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Wednesday, 29 October 2014

Cooking the Books – an introduction

I’ve had an idea, which, the more I consider it, is a bit stupid. For a start, it’s going to involve quite a bit of cooking, and not the ‘old familiar’ type either, but new recipes I haven’t cooked before. You see, I have over 30 cookbooks, ranging from many Jamies, to Heston and back to the older Hamlyn types, but never use them. I tend to stick to a few firm favourites, despite almost continuously browsing the lovely pictures: I’m a particular fan of how Nigel Slater writes, and find his gentle words soothing and comforting, along with the simple yet tasty ideas. Jamie’s are always packed with delicious flavours and Heston’s? Well, I haven’t actually tried that one yet.

The Challenge:

Cook a starter, main and dessert from each of my 36 books, that’s 108 recipes;

Begin with the ones I’ve never cooked from;

Include Heston (even though it’s not technically my book);

Complete the challenge within the year (52 weeks – 4 for holidays = 48 weeks. That’s 2.25 a week!)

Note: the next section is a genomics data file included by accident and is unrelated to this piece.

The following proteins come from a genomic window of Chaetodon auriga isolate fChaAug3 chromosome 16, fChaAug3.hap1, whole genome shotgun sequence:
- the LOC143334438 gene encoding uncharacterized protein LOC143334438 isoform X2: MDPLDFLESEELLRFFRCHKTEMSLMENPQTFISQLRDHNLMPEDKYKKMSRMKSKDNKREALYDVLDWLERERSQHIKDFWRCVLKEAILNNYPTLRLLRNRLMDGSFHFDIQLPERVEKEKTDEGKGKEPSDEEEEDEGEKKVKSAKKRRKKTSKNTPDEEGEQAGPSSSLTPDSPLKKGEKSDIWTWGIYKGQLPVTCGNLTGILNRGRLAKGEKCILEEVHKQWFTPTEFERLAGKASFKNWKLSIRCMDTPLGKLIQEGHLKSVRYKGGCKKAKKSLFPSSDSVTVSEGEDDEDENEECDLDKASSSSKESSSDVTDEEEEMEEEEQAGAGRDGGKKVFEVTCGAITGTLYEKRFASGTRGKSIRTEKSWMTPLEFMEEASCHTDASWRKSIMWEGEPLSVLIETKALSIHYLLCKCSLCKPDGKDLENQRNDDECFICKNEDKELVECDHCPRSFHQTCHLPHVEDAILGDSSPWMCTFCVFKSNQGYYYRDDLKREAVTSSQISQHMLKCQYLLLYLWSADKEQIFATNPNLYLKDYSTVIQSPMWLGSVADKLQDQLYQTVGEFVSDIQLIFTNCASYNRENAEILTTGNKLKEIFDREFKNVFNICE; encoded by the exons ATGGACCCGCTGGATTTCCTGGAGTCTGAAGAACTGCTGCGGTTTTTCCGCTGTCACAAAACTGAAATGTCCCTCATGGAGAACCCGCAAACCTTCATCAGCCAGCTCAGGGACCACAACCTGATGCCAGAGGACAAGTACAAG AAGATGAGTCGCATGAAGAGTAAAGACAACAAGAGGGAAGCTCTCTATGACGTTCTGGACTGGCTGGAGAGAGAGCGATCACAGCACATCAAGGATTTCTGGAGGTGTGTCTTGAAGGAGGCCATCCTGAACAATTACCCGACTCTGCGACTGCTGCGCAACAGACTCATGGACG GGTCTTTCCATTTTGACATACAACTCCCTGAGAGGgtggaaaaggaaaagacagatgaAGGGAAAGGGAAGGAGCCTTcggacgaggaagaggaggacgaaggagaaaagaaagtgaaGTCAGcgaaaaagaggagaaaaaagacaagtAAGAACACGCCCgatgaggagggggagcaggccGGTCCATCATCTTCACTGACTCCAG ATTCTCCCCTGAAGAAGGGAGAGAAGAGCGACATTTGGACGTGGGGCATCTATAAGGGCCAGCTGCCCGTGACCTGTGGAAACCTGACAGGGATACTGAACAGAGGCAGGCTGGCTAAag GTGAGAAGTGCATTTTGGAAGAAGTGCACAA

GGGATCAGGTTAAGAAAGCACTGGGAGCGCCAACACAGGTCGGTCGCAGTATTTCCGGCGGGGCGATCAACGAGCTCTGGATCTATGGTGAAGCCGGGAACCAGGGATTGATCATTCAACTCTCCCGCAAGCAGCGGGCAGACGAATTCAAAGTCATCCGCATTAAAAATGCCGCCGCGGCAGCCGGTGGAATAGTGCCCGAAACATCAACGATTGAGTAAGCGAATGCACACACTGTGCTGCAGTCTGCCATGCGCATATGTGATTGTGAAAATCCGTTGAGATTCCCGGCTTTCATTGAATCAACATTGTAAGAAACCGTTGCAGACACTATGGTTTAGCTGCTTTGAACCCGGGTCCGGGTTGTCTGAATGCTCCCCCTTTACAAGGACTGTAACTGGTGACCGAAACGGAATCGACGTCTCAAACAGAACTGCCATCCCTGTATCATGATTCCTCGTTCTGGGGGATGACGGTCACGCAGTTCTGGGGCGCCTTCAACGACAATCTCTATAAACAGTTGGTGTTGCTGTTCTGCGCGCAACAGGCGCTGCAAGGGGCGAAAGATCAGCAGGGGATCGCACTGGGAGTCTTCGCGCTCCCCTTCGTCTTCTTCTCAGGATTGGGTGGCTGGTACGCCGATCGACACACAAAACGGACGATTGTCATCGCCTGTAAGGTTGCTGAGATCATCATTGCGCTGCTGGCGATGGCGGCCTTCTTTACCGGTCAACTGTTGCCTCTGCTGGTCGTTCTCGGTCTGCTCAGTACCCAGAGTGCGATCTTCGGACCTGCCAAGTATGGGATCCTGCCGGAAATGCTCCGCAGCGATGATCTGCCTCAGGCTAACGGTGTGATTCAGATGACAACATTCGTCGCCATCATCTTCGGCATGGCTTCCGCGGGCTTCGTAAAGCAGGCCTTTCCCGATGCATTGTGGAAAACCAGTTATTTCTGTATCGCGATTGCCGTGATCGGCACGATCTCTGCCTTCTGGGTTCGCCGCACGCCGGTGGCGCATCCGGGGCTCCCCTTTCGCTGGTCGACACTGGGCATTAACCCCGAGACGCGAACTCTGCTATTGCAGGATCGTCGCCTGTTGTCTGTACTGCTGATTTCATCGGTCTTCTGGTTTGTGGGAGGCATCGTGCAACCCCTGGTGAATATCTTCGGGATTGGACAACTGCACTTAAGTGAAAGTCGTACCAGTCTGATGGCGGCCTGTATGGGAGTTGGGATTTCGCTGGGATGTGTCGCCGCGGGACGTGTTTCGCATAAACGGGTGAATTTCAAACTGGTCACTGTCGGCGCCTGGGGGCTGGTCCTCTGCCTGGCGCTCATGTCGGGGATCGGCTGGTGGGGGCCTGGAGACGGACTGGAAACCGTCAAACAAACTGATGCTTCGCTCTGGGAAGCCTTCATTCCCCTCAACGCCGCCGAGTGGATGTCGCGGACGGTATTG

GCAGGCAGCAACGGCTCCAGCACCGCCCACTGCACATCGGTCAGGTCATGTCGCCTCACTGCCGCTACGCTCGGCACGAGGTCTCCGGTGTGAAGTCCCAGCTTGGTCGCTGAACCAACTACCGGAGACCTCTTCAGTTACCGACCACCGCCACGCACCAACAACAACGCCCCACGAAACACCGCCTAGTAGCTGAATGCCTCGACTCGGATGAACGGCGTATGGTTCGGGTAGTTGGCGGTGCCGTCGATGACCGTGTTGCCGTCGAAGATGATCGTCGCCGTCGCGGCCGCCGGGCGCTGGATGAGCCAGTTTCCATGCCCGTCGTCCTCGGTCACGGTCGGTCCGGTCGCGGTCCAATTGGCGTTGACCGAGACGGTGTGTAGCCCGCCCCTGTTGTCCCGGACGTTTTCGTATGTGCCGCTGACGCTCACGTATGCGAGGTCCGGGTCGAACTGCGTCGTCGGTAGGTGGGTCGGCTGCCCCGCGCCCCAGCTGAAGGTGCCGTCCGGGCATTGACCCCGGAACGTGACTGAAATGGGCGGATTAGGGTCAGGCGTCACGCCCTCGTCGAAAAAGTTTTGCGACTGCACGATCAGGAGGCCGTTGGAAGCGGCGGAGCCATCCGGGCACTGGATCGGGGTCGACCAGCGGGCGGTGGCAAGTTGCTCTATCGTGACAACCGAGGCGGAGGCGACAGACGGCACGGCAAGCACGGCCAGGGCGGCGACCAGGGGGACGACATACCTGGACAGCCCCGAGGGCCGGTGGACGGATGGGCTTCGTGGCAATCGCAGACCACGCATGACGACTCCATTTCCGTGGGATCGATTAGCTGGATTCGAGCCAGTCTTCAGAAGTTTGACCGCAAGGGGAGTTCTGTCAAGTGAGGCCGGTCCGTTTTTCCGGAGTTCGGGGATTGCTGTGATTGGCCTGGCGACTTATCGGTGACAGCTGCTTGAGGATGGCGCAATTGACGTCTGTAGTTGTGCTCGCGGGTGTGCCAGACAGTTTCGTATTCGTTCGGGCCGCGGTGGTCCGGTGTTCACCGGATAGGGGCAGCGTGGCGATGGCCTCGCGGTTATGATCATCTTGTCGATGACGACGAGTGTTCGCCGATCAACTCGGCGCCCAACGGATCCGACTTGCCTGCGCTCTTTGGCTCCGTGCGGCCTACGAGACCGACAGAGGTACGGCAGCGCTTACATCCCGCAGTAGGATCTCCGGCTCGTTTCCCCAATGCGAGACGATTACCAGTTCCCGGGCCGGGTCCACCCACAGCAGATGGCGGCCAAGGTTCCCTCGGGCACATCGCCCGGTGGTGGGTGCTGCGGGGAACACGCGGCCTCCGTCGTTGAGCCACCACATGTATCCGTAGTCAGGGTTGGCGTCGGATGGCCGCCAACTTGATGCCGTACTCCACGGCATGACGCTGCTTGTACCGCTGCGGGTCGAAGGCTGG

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Those of you who know me will also know I’m not very good at following recipes. I have a tendency to glance through, collecting some of the ingredients together and foraging in the cupboards for the rest, then resorting to using something similar, but not quite right. I foresee this happening quite a lot over the next few months – heaven knows what’ll happen with the desserts – so I’m also going to include a ‘Cheat & Change’ option in each post, which I hope to write once a week. If the recipes can be found online, I’ll simply create link to each, otherwise, be prepared for a shortened, Hannah-style version that rarely includes weights and measures! I’d like to focus more on the end results, tastes and learning (!) that goes on.

If you’ve read Julie & Julia, the story of how a New York based writer, Julia Powell, cooked her way through Julia Childs’ tome, ‘Mastering the Art of French Cooking’, you’ll know she attempted to cook 524 recipes in a year. Thank goodness my challenge isn’t that huge, and hopefully, it’ll be much less stressful, but we’ll see!

Get Involved!

Like & share my new Facebook business page https://www.facebook.com/direbonappetit where you’ll find updates & links to new posts on the blog

Follow me on twitter @direbonappetit

Post your own ‘Cooking the Books’ photos and comments on the Facebook page and on Twitter using the hash tag #recipeasy

Comment, both on Facebook but especially on the blog posts. There’s a section under each post which gives you the opportunity to share your ideas.

So, that’s it. I’m scared now, but excited about which book to choose first. Maybe not Heston hey?

Let the cooking commence!

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Damn…I found another! And, surprise, surprise, it’s a Jamie!